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Written in the trees

An artist in resident in NYC created a font of trees. And New York is maybe going to plant some messages. Here’s hoping for love letters and not the verbal equivalent of dick pics.

The hidden language of trees.

Posted in Articles, Writing.

Listen to plants

Posted in Articles.

Flash sunset

Adobe is officially sunsetting flash. So far I haven’t even considered preserving any of my digital art work. Most of it was from the late 1990s.

This is a nice resource about preservation, emulation and other options.


Posted in Announcements, Make, News.

Floating – La Mécanique de l’Histoire. Panthéon.

Screen shot of La Mécanique de l’Histoire. Panthéon.

Posted in Things I saw.

How to Be at Home

A beautiful poem and animation.

Screen shot of How To Be At Home by Andrea Dorfman

Posted in Things I saw.

Basic film shots

Nice little summary article about some of the basic shots of film making.

  • Extreme close-up (Wayne’s world, Wayne’s world, party time excellent!)
  • Close-up
  • Medium close-up
  • Medium shot
  • Wide/long shot
  • Extreme Wide/Long shot
  • Establishing shot
  • The long take
  • Crash zoom
  • Point-of-view

Posted in Random, Readings.

CoffeeShop Blog Photoshop resources

Very useful Photoshop actions. The perfect portrait is my fav.

Posted in Make, Random.

Tagged with , .

Spectacle, Speculation, Spam video

Posted in Readings.


Republished from this Reddit

GSnow 1.8k points·9 years ago·edited 8 years agoPlatinum5Made Me SmileSanta Rocket LikeSanta Nice& 68 More

Alright, here goes. I’m old. What that means is that I’ve survived (so far) and a lot of people I’ve known and loved did not. I’ve lost friends, best friends, acquaintances, co-workers, grandparents, mom, relatives, teachers, mentors, students, neighbors, and a host of other folks. I have no children, and I can’t imagine the pain it must be to lose a child. But here’s my two cents.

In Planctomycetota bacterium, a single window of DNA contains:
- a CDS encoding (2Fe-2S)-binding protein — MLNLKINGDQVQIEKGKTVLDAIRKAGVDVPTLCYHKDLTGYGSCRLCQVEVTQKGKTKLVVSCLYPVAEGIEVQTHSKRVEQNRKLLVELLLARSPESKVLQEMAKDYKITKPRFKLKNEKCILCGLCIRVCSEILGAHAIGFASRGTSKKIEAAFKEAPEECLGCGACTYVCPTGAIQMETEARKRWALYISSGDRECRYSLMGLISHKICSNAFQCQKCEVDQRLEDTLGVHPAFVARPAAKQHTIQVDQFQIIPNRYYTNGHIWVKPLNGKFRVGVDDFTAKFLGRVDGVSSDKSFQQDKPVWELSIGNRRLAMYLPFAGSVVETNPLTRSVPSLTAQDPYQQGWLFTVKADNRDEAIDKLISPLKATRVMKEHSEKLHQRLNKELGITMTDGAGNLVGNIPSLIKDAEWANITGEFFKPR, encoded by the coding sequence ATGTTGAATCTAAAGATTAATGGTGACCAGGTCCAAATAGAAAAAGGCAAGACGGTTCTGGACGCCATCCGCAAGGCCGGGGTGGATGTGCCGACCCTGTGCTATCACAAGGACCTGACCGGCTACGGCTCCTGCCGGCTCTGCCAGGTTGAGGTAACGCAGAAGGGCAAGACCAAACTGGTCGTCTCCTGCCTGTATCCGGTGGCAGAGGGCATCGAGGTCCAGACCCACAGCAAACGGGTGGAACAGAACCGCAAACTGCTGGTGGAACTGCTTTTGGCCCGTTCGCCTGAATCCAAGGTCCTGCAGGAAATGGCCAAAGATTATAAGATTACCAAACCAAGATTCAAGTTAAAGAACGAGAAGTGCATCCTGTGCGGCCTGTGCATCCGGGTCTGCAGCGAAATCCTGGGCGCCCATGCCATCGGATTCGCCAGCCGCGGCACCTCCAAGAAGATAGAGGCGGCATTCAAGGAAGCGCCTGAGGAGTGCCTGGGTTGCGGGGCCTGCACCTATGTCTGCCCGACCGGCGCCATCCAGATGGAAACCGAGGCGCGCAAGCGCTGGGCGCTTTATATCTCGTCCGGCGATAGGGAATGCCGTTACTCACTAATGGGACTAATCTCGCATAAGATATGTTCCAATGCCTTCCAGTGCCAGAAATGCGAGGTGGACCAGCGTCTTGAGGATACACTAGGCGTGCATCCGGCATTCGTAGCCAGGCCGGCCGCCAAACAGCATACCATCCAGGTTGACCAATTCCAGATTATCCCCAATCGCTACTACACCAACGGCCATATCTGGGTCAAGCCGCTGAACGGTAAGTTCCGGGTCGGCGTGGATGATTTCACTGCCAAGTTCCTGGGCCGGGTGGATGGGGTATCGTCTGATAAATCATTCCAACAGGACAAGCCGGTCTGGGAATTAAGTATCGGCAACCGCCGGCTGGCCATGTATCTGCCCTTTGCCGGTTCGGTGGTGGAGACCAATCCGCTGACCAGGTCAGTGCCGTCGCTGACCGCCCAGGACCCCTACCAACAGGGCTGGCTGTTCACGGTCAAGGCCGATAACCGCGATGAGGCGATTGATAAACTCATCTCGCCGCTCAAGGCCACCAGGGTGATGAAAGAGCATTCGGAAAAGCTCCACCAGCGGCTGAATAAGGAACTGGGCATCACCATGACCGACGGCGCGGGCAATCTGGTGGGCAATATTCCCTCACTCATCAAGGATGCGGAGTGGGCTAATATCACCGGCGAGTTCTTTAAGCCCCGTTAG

I wish I could say you get used to people dying. I never did. I don’t want to. It tears a hole through me whenever somebody I love dies, no matter the circumstances. But I don’t want it to “not matter”. I don’t want it to be something that just passes. My scars are a testament to the love and the relationship that I had for and with that person. And if the scar is deep, so was the love. So be it. Scars are a testament to life. Scars are a testament that I can love deeply and live deeply and be cut, or even gouged, and that I can heal and continue to live and continue to love. And the scar tissue is stronger than the original flesh ever was. Scars are a testament to life. Scars are only ugly to people who can’t see.

As for grief, you’ll find it comes in waves. When the ship is first wrecked, you’re drowning, with wreckage all around you. Everything floating around you reminds you of the beauty and the magnificence of the ship that was, and is no more. And all you can do is float. You find some piece of the wreckage and you hang on for a while. Maybe it’s some physical thing. Maybe it’s a happy memory or a photograph. Maybe it’s a person who is also floating. For a while, all you can do is float. Stay alive.

In the beginning, the waves are 100 feet tall and crash over you without mercy. They come 10 seconds apart and don’t even give you time to catch your breath. All you can do is hang on and float. After a while, maybe weeks, maybe months, you’ll find the waves are still 100 feet tall, but they come further apart. When they come, they still crash all over you and wipe you out. But in between, you can breathe, you can function. You never know what’s going to trigger the grief. It might be a song, a picture, a street intersection, the smell of a cup of coffee. It can be just about anything…and the wave comes crashing. But in between waves, there is life.

Somewhere down the line, and it’s different for everybody, you find that the waves are only 80 feet tall. Or 50 feet tall. And while they still come, they come further apart. You can see them coming. An anniversary, a birthday, or Christmas, or landing at O’Hare. You can see it coming, for the most part, and prepare yourself. And when it washes over you, you know that somehow you will, again, come out the other side. Soaking wet, sputtering, still hanging on to some tiny piece of the wreckage, but you’ll come out.

Take it from an old guy. The waves never stop coming, and somehow you don’t really want them to. But you learn that you’ll survive them. And other waves will come. And you’ll survive them too. If you’re lucky, you’ll have lots of scars from lots of loves. And lots of shipwrecks.

Posted in Announcements.

Art criticism how-to

The ABC of Art Criticism: Some Recent How To’s

Book review on the ABC of Art Criticism. Even just reading the article you can learn something.

Posted in Make, Readings.

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